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What Are College Baseball Bats Made Of?

Not all baseball bats are made the same. Professional leagues use wooden baseball bats, but at all levels of amateur play, including college play, players use metal bats. Many new rules and regulations in college baseball dictate the materials permitted in college baseball bats.

Alloy Bats

As of the 2011 college baseball season, the National Collegiate Athletic Association permits only aluminum alloy bats during games. The bats and barrel must be made from a single piece of alloy. According to Dick's Sporting Goods, all alloy bats are a combination of zirconium, copper, magnesium and aluminum. These alloys can be mixed in different ways to give the bats different weights and tweak their durability.

Alloy Types

There are four popular mixtures of alloys used in alloy bats. According to Dick's, 7046 is the standard alloy type used in most baseball and softball bats. Dick's notes that 7050 models are the next step up from 7046 models and use more zirconium, magnesium and copper to make the bats stronger and more durable. The 7055 models have more zirconium for added durability. The highest and best-performing alloy bats are C555 models, which include small amounts of scandium for increased bat strength.

Composite Bats

Composite bats were the popular choice and most widely used bat until 2009. After the 2009 season, the NCAA banned the use of composite bats due to unsafe batted-ball exit speeds. Players learned to roll composite bats, which made them hit balls harder and farther due to an increased trampoline effect inside the barrels. According to Dick's, graphite and titanium were popular composite choices, which made bats lighter and stronger and increased player's bat speed.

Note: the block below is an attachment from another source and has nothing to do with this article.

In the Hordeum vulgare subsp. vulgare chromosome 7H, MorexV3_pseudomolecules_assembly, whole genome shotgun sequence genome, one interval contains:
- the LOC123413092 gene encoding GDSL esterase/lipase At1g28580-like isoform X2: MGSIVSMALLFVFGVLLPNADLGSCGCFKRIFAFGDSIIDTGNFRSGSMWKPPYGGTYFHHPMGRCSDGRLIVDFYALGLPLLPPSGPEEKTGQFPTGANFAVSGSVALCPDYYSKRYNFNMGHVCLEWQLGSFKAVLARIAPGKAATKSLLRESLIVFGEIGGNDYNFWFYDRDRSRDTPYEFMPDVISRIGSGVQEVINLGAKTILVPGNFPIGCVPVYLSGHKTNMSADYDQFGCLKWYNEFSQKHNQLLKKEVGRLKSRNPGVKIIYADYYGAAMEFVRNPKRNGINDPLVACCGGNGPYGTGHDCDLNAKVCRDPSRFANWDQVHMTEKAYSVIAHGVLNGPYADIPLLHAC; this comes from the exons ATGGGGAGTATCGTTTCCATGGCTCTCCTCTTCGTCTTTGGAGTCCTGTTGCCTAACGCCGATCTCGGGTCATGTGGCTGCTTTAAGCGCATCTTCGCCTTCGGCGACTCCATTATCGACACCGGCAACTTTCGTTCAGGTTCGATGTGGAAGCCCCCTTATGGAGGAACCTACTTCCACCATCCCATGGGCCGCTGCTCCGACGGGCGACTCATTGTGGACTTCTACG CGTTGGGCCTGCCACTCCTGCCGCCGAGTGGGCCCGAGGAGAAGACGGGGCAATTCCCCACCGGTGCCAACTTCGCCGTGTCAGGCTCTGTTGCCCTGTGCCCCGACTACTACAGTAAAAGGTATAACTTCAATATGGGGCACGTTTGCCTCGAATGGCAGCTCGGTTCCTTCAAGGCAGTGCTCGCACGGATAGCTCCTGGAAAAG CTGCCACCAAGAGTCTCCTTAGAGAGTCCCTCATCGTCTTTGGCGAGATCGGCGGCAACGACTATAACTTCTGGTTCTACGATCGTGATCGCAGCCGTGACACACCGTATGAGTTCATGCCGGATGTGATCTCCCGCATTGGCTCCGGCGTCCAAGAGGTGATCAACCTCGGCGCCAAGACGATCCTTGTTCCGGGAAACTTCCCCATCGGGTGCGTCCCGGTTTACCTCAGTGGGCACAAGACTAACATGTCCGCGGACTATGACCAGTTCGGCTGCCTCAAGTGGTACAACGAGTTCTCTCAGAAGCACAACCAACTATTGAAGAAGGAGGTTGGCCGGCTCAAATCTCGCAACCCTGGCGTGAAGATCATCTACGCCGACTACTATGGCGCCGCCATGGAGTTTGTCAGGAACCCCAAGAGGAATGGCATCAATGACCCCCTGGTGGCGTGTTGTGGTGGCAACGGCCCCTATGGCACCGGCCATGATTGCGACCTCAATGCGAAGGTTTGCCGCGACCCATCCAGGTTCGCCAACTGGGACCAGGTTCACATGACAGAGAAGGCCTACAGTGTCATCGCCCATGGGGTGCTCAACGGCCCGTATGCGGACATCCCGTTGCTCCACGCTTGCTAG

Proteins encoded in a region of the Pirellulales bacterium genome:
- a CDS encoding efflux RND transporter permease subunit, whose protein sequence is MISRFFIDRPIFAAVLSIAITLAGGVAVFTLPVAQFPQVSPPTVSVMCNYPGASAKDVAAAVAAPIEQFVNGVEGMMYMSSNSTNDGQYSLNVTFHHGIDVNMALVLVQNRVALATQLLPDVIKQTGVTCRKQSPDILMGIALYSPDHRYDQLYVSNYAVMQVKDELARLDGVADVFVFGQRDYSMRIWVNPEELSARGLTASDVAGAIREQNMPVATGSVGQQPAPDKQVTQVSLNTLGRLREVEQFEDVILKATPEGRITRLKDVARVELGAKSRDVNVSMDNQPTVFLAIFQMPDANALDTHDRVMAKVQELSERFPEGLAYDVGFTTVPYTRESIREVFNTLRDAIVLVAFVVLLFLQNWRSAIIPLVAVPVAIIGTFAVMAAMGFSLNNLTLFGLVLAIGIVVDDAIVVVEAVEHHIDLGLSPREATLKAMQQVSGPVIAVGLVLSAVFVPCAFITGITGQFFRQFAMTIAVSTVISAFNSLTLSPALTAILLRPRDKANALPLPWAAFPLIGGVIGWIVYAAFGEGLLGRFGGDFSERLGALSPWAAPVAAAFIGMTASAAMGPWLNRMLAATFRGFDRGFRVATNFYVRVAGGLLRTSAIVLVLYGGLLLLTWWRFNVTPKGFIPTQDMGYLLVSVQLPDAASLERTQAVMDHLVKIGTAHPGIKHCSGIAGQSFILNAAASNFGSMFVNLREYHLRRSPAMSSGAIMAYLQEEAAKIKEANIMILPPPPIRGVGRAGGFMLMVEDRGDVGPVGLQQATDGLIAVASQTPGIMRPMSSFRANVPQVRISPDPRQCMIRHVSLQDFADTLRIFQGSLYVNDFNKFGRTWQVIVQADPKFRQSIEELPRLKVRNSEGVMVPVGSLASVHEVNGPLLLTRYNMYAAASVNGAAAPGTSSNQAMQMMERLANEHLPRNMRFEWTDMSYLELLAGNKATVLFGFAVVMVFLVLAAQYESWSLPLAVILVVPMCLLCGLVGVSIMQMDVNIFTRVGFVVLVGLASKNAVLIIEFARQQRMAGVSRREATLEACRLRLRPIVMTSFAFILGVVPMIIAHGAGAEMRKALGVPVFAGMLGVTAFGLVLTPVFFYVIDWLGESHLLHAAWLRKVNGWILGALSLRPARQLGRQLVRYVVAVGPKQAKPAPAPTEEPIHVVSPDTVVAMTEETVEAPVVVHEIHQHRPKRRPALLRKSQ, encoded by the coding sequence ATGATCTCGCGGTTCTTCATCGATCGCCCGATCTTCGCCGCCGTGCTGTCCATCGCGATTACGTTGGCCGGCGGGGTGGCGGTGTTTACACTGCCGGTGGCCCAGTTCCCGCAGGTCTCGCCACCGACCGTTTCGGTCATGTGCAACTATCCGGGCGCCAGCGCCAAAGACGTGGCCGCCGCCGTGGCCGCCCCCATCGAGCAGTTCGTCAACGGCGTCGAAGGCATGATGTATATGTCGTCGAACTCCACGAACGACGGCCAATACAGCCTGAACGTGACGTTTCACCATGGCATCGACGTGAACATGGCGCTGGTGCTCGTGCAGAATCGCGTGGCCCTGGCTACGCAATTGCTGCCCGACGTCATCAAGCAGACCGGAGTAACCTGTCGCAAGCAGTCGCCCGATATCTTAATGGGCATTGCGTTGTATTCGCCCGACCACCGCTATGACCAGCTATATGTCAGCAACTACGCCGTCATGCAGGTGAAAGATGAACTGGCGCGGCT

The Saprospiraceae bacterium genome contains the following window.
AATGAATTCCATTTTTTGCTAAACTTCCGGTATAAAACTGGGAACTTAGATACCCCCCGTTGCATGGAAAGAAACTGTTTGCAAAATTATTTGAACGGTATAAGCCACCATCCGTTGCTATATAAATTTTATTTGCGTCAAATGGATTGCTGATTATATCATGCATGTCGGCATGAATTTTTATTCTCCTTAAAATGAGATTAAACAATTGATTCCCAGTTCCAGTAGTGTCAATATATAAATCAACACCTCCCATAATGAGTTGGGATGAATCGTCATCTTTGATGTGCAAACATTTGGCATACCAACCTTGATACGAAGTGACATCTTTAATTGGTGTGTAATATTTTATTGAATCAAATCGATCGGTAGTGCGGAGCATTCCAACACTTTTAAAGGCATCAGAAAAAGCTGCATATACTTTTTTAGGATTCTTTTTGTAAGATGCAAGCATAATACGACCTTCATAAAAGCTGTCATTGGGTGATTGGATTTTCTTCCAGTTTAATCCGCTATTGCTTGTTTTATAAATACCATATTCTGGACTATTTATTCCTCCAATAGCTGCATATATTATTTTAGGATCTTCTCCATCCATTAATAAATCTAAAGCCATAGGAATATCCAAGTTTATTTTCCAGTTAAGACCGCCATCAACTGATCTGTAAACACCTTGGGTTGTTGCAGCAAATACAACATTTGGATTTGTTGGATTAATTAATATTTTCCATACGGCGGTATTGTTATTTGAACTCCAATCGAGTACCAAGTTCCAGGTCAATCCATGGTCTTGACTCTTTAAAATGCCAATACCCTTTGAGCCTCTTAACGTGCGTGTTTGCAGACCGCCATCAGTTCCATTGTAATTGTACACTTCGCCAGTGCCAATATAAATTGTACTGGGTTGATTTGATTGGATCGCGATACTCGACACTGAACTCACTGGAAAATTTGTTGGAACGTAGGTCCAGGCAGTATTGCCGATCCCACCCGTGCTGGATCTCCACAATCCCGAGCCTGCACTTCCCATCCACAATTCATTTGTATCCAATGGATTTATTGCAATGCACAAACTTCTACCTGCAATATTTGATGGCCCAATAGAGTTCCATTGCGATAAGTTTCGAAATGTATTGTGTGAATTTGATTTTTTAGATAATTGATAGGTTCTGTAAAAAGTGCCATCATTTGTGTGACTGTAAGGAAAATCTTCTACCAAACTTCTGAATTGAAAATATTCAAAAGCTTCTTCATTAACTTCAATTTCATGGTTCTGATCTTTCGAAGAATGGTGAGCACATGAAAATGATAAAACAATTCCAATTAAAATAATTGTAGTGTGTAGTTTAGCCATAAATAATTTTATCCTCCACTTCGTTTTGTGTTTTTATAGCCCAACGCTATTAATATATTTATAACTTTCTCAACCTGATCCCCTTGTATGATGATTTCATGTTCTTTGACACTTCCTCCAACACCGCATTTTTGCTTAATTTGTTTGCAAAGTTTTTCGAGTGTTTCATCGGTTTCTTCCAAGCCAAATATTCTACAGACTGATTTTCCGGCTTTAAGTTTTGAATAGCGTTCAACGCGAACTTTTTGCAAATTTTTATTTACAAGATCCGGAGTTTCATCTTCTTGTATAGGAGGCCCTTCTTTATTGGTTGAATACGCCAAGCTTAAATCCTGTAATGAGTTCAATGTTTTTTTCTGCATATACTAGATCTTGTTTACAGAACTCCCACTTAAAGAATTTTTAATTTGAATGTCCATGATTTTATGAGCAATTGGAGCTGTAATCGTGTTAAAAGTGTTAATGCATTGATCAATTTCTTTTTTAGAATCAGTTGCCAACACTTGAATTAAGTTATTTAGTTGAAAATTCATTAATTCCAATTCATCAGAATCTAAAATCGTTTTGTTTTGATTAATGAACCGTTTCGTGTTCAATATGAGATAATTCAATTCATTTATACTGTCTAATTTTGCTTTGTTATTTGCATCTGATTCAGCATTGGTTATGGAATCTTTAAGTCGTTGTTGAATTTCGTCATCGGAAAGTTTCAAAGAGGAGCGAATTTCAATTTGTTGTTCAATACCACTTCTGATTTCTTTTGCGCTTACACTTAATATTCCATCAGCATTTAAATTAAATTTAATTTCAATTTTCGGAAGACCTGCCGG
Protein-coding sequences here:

BBCOR Regulations

The Bat-Ball Coefficient of Restitution, or BBCOR, is a new method the NCAA uses to judge the force of bats on a baseballs. Prior bat regulations simply measured the exit speed or speed of the batted ball. According to a University of Missouri study, alloy and wooden bats lose more energy on contact compared with composite bats, which retain more energy and have dangerously high BBCOR ratings. This new test led to the banning of composite bats and the 2010 rule that all college bats had to be made of alloy materials.

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About the Author

Based in Harker Heights, Texas, Timothy Onkst has been writing about sports, fitness and health since 2003. His articles have appeared in a variety of publications including "Texas Roundball" magazine, Yahoo Sports, Fox Sports and other websites.

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